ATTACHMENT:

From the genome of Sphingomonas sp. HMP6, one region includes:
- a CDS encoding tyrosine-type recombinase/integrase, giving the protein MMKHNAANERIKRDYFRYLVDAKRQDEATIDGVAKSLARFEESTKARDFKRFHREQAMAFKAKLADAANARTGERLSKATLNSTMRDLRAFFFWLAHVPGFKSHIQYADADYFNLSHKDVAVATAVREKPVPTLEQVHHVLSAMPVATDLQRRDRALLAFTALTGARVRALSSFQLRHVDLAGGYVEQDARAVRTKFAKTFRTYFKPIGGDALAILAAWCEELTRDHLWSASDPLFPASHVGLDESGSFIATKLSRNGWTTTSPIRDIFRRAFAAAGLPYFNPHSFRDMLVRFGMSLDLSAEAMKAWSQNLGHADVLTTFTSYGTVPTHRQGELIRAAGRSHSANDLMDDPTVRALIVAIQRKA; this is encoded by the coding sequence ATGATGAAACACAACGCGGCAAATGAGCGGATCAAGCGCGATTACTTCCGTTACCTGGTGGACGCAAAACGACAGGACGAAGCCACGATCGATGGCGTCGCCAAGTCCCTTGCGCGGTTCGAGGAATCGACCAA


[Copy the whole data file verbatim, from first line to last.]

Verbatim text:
From the genome of Sphingomonas sp. HMP6, one region includes:
- a CDS encoding tyrosine-type recombinase/integrase, giving the protein MMKHNAANERIKRDYFRYLVDAKRQDEATIDGVAKSLARFEESTKARDFKRFHREQAMAFKAKLADAANARTGERLSKATLNSTMRDLRAFFFWLAHVPGFKSHIQYADADYFNLSHKDVAVATAVREKPVPTLEQVHHVLSAMPVATDLQRRDRALLAFTALTGARVRALSSFQLRHVDLAGGYVEQDARAVRTKFAKTFRTYFKPIGGDALAILAAWCEELTRDHLWSASDPLFPASHVGLDESGSFIATKLSRNGWTTTSPIRDIFRRAFAAAGLPYFNPHSFRDMLVRFGMSLDLSAEAMKAWSQNLGHADVLTTFTSYGTVPTHRQGELIRAAGRSHSANDLMDDPTVRALIVAIQRKA; this is encoded by the coding sequence ATGATGAAACACAACGCGGCAAATGAGCGGATCAAGCGCGATTACTTCCGTTACCTGGTGGACGCAAAACGACAGGACGAAGCCACGATCGATGGCGTCGCCAAGTCCCTTGCGCGGTTCGAGGAATCGACCAA